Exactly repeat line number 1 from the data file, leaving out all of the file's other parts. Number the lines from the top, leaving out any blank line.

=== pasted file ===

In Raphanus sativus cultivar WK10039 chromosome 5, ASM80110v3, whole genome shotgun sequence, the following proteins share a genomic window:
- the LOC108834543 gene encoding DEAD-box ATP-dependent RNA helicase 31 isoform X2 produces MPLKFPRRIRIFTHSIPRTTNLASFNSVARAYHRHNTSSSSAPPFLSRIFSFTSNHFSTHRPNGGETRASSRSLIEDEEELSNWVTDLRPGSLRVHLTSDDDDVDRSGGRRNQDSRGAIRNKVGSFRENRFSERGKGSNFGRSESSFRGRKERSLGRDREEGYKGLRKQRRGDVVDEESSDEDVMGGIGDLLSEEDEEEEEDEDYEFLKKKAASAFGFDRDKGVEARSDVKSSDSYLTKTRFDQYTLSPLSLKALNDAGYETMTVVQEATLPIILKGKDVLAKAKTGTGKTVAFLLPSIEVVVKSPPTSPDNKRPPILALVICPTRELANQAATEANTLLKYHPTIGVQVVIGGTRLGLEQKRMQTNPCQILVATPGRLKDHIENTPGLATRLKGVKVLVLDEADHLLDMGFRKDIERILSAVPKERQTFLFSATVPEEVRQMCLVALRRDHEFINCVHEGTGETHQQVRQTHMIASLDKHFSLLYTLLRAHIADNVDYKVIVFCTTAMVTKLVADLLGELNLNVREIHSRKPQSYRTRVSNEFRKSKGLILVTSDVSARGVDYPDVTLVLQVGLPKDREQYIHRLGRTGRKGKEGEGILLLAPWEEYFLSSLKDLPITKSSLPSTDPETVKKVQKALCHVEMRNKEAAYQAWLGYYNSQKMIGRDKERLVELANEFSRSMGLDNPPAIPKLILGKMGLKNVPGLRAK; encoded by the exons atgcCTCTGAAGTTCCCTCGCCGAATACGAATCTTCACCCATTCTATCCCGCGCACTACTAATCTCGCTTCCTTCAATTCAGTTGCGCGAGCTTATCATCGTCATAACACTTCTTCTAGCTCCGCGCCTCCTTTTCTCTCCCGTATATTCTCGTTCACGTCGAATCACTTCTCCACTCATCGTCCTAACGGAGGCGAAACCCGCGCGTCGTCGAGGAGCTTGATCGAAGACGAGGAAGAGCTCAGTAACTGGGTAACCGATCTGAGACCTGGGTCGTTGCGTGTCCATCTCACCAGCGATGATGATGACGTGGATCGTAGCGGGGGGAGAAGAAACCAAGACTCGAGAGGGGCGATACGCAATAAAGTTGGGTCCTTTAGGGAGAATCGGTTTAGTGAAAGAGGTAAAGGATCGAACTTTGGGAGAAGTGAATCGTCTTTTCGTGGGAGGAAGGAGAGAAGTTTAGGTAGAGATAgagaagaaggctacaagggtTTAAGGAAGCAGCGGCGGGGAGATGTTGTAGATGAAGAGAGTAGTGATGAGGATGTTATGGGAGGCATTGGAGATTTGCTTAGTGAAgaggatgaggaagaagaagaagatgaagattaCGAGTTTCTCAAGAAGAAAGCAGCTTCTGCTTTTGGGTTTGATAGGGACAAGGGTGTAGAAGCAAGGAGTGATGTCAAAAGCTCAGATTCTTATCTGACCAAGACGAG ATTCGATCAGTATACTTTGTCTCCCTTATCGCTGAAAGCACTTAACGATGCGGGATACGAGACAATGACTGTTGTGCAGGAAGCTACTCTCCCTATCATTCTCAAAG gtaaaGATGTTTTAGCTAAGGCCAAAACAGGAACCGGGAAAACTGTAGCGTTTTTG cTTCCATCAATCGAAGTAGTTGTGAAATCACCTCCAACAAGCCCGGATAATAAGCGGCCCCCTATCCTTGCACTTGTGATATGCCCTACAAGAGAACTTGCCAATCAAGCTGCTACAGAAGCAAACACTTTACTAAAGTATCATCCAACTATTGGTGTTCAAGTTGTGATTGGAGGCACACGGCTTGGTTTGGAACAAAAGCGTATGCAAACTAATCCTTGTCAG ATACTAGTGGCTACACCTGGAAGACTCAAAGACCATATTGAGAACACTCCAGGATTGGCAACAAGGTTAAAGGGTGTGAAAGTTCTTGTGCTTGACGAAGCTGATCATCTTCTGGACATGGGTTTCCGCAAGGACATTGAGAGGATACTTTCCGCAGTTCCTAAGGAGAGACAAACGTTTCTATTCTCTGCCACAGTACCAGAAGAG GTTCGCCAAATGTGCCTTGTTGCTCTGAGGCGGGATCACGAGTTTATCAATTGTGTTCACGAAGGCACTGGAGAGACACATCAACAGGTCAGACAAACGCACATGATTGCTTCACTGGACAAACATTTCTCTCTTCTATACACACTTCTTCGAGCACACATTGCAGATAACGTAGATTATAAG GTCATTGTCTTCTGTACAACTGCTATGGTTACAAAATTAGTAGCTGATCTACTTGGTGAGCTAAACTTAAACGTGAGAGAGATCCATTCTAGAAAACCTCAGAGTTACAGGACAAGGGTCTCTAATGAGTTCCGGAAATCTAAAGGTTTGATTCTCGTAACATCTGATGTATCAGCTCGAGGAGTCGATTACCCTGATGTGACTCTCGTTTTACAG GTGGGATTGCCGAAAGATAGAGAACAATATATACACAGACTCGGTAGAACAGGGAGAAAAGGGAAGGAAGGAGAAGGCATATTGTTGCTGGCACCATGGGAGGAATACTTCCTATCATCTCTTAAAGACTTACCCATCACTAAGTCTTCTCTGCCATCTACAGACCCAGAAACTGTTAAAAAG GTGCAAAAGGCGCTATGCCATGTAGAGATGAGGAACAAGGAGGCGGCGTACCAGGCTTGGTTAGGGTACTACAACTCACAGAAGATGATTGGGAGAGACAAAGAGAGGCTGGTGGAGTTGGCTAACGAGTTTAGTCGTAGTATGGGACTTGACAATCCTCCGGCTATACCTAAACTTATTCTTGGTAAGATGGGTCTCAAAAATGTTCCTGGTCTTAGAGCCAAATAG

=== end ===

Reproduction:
In Raphanus sativus cultivar WK10039 chromosome 5, ASM80110v3, whole genome shotgun sequence, the following proteins share a genomic window: